Dec 13, 2021

Automating STOP Analysis with Ansys Solutions

Category: Product News

In many applications stress and heat loads can significantly impact the performance of an optical system. Although structural thermal optical performance (STOP) analysis has traditionally been considered an important part of the design process for precision applications in aerospace and defense and laser manufacturing, the effects of structural and thermal perturbations are becoming increasingly important in a variety of applications outside of these traditional markets, from medical imaging to mixed reality, from automotive displays to autonomous vehicle sensors. As optical component size continues to shrink, the methods used to manufacture these components (such as plastic molding and 3D printing) can add additional stress on the optics that creates a further need for detailed STOP analysis as a part of the product design process.

However, conducting robust and accurate STOP analysis can be both challenging and time consuming. This analysis often requires multiple iterations between the software tools used to design the optics and those tools used to conduct finite element analysis (FEA) for calculating the impacts of heat and stress loads on those optics. Transferring results between these tools requires data conversion and data translation; conversion that enables the optical package to interpret the FEA results (and vice versa), and translation to align those results between the different coordinate systems used by optical and FEA packages. When results are manually transferred, these data conversions and data translations are susceptible to error. Significant effort is then required by the design team to validate and verify results during each iterative step in the design process. Thus, although designing an optical system for manufacture may take many weeks, a complete STOP analysis could take many months or even longer.

In 2021 Zemax introduced the OpticStudio STAR Module1 to streamline communication between FEA tools and OpticStudio. STAR allows data from any FEA package to be converted and translated into a format for direct use in OpticStudio. STAR also provides a critical set of validation and verification tools that enable the design team to readily assess that the structural and thermal data calculated by the FEA package are accurately represented in the optical model. The data required by STAR is provided through text files that can be manually exported from the FEA package, but scripts have also been created using the Ansys Customization Toolkit (ACT)2 and the Ansys Parametric Design Language (APDL)3 to automate this data export from Ansys Mechanical4. These scripts can then be used in conjunction with the OpticStudio API (ZOS-API)5 to create a fully automated workflow between Ansys Mechanical, STAR, and OpticStudio for comprehensive STOP analysis of a single design.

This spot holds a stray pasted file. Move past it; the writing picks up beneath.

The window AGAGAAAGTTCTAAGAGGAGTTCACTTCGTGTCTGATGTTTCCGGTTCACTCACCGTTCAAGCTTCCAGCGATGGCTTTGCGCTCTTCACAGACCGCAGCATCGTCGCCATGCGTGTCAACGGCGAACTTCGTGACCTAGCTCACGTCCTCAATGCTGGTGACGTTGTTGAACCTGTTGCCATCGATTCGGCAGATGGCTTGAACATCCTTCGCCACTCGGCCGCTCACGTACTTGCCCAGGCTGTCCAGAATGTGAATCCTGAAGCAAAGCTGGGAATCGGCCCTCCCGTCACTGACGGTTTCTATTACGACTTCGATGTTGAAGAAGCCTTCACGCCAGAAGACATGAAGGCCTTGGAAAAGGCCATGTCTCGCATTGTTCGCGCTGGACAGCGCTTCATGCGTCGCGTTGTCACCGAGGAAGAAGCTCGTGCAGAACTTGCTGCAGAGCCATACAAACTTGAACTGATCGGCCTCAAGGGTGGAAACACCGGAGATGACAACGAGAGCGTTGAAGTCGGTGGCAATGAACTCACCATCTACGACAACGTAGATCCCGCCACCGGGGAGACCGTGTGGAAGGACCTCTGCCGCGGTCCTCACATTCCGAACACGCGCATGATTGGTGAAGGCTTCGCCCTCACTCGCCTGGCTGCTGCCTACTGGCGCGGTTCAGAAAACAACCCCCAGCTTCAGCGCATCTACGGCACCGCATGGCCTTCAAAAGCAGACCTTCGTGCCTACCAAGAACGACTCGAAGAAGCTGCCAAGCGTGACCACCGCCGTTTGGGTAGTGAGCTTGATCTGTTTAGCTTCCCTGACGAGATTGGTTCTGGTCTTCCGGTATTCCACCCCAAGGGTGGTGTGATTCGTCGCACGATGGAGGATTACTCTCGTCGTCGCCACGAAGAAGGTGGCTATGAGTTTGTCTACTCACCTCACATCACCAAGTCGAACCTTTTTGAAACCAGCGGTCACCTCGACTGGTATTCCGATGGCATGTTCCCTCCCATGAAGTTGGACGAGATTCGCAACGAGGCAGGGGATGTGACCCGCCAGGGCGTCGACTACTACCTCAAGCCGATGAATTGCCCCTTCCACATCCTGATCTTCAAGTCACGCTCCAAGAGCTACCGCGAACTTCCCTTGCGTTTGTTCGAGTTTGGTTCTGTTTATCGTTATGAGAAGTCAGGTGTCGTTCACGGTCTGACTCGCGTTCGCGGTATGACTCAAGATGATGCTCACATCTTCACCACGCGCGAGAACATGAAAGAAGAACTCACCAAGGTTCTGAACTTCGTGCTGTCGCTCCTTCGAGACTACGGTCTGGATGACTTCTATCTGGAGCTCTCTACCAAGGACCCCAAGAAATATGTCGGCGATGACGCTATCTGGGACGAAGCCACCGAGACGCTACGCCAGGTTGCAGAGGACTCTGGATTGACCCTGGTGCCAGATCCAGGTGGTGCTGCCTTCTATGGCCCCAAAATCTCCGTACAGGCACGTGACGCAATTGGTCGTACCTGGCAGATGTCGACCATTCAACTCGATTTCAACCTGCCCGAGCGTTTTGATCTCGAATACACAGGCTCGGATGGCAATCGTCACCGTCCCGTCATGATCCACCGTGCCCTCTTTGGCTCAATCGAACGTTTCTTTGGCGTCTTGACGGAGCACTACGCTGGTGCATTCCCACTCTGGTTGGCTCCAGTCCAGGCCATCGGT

An important benefit to this fully automated workflow is the ability to simulate multiple designs for variation analysis and optimization. A proof-of-concept (PoC) demonstrating such an analysis was presented at the Ansys WOST conference in June 20216-7. In this PoC, the workflow was driven using Ansys optiSLang8, a standalone software tool for conducting robust variation analysis and design optimization of engineering systems. A connection between OpticStudio and optiSLang was already in place9 for investigating the impact that various optical parameters have on system performance for both imaging and non-imaging designs. The recent PoC extended this connection to STAR and Ansys Mechanical, enabling the automated analysis and optimization of optical system performance in the presence of structural and thermal loads10. This automation also provides an opportunity to investigate the temporal behavior of the design, as it allows results from different time slices of the finite element analysis to be programmatically imported into OpticStudio for dynamic characterization. This is critical for applications such as autonomous vehicle camera sensors in which structural and thermal loads will vary in time as the vehicle is moving and experiencing different environmental conditions.

For too long STOP analysis has been restricted to the domain of select experts working on specific applications. But as structural and thermal loads influence and impact the behavior of more and more optical systems, it is critical that STOP analysis become an integrated part of the design process. This is now possible using the OpticStudio STAR Module along with workflow automation provided by Ansys optiSLang. The result will be a next generation of optical products that are more robust, accurate, and reliable than ever before!

Learn more about OpticStudio, the industry standard for optical design software, try it for free!

Author:

Sanjay Gangadhara

Chief Technology Officer
Zemax An Ansys Company

 

 

 
References

  1. https://www.zemax.com/pages/opticstudio-star-module
  2. https://www.ansys.com/training-center/course-catalog/structures/introduction-to-ansys-act-mechanical
  3. https://www.ansys.com/training-center/course-catalog/structures/introduction-to-ansys-mechanical-apdl
  4. https://www.ansys.com/products/structures/ansys-mechanical 
  5. https://support.zemax.com/hc/en-us/articles/1500005487921-ZOS-API-NET-An-Overview
  6. https://www.ansys.com/content/dam/events/event-pdfs/wost-conference-agenda-2021.pdf
  7. https://app.swapcard.com/event/wost-2021
  8. https://www.ansys.com/products/platform/ansys-optislang
  9. https://www.dynardo.de/fileadmin/Material_Dynardo/dokumente/Integration_Nodes/Zemax_Integration_2019.pdf
  10. https://www.zemax.com/blogs/webinars/optomechanical-workflow-with-opticstudio-star-module-ansys-mechanical-optislang